Agricultural research, development and extension (RD&E) is going from strength to strength as Australian rural industries are investing more in understanding and meeting the needs of their consumers and delivering research outcomes that have a real impact.
Building on a strong tradition of valuable agricultural research and development (R&D) one thing we have observed recently is a positive trend towards better understanding of consumer decision making and what is most important to the people who buy our agricultural produce, be they supermarket consumers, international markets or other farmers.
Within AgriFutures Australia’s own levied rural industries we’ve seen a new recognition that understanding the consumer is of paramount importance and can add real value, especially in helping industries to grow and be more competitive.
One example of this is the tea tree oil industry, which has grown from a cottage industry to export powerhouse over the past 25 years thanks to consistent investment in R&D that is directed towards improving the quality of the product for consumers.
Of critical importance to the industry’s success was a $6 million breeding program which delivered efficiencies in productivity that have made Pure Australian Tea Tree Oil an iconic product sold throughout the world.
This is set to continue with increased RD&E investment as the industry has now moved to levy funding.
Similarly, the Australian ginger industry is benefiting from increased investment in research that is focused on delivering a great consumer product.
In its latest RD&E Plan (2017 – 2022), which sets the direction for future investment, the ginger industry has focused on market research to boost consumer demand and identify new profitable channels, improving farm productivity to compete with imports, and ensuring uptake of research outputs.
Another example of consumer-focused research is around the increasingly popular topic of gut health, which has led the Australian honey bee industry to a new research project examining the medicinal properties – including antimicrobial, anti-inflammatory and prebiotic – of eucalyptus honey.
Knowing that consumers are willing to pay more for honey with proven health benefits, the outcomes of this research have the potential to aid further expansion of our honey bee industry.
What’s also clear from the above examples is that investment in agricultural R&D has been steadily increasing in recent years.
At AgriFutures Australia, in response to renewed RD&E plans for our levied rural industries, we have been pleased to see not only fresh research priorities that will bring even more benefits to producers and consumers but also growth in investment that is very promising for the future.
The Australian export fodder industry for example has increased its RD&E investment that is focused on meeting the needs of its buyers.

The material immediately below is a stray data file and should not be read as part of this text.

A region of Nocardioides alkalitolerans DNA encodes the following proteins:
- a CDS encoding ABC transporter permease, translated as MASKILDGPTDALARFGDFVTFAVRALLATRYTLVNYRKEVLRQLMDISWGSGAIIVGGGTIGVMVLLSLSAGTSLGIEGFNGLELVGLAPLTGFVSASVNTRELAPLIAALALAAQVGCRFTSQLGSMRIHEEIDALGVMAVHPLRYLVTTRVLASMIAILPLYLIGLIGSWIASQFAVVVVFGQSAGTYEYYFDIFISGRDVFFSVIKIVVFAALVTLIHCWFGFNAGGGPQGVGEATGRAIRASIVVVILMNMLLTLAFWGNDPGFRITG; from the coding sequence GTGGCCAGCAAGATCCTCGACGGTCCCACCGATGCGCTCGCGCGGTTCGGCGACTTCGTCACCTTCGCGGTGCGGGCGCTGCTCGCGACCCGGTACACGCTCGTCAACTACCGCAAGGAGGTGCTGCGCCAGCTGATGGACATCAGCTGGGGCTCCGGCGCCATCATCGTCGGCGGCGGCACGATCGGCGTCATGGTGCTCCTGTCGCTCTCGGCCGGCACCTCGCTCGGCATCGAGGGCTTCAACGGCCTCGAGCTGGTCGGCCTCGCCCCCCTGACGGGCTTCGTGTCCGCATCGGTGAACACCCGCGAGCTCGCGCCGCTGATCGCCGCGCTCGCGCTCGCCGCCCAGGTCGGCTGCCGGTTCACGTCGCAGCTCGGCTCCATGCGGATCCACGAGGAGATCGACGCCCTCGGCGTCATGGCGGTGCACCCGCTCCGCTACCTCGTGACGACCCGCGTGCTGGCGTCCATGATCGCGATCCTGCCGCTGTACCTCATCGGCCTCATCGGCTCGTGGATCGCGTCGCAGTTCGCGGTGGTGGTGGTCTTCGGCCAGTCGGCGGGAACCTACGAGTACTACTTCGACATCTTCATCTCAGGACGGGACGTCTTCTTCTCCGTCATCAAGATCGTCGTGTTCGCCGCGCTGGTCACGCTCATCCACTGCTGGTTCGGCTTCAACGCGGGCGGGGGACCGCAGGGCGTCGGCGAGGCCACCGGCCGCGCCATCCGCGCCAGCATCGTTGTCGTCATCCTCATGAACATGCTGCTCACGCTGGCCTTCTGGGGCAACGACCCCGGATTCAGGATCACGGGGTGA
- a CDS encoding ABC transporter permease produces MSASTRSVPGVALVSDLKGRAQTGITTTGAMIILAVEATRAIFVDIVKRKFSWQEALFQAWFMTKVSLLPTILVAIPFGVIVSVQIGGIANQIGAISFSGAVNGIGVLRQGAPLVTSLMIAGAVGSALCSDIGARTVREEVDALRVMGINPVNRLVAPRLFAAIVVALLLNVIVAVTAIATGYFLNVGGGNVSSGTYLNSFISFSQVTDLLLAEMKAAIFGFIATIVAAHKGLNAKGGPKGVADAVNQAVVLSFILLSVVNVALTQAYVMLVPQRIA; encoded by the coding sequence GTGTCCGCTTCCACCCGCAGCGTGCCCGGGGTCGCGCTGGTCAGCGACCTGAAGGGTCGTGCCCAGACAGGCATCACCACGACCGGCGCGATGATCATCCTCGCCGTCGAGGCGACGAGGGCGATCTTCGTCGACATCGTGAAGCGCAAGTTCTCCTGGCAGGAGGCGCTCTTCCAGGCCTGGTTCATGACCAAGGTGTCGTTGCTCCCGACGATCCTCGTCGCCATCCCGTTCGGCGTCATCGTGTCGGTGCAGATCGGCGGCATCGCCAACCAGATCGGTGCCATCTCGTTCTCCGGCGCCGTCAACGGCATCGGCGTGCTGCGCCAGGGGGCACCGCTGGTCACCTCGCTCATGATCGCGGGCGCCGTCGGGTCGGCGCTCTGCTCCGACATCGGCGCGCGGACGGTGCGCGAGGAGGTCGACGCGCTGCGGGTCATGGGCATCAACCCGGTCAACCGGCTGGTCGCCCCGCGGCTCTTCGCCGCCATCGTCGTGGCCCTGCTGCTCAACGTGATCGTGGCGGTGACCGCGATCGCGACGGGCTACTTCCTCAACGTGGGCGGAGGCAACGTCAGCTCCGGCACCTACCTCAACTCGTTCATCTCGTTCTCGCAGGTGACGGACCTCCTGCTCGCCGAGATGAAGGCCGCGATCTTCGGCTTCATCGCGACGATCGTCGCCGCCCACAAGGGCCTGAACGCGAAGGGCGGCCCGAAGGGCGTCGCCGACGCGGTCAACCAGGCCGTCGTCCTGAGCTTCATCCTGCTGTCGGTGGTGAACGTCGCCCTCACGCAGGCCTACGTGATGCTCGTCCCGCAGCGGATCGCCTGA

They have recently announced their largest ever research investment, a $2.2 million national oaten hay agronomy project to increase productivity, improve quality and reduce production risk which will assist the industry’s expansion.
As well as increased investment and more research to meet consumers’ needs, AgriFutures Australia has been focused on boosting diversity, particularly on our nine industry advisory panels.
We’re pleased to say that currently 30 per cent of AgriFutures Australia Advisory Panel members are women and we have pledged with the National Farmers’ Federation and 10 other leading bodies to further support women in agriculture to develop their leadership skills.
What has flowed from further enhancing diversity in our rural industries – in terms of gender, age and skills – is that new perspectives on industry priorities are influencing our RD&E. Building on the work already done by researchers and industry advisors, future R&D is more focused than ever on delivering added value to both producers and consumers and pursuing long-term positive outcomes for industries.
At the same time as the rural industries themselves are diversifying, the research industry is also evolving to meet the demands of today’s agricultural sector.
We’ve seen researchers continuing to strive for the most effective ways to communicate their outcomes and deliver meaningful insights. Increased awareness of the importance of communicating – with producers, investors, government and consumers – in order to enact change is boosting the power of RD&E.
With increased investment and a focus on helping industries to meet the needs of international and domestic consumers, Australian agricultural RD&E success is set to continue.
Agriculture research is stronger than ever and in a great position to effectively deliver increased profitability and ensure the long-term sustainability of our rural industries, and just as importantly the rural communities and Australian economy that depend on them.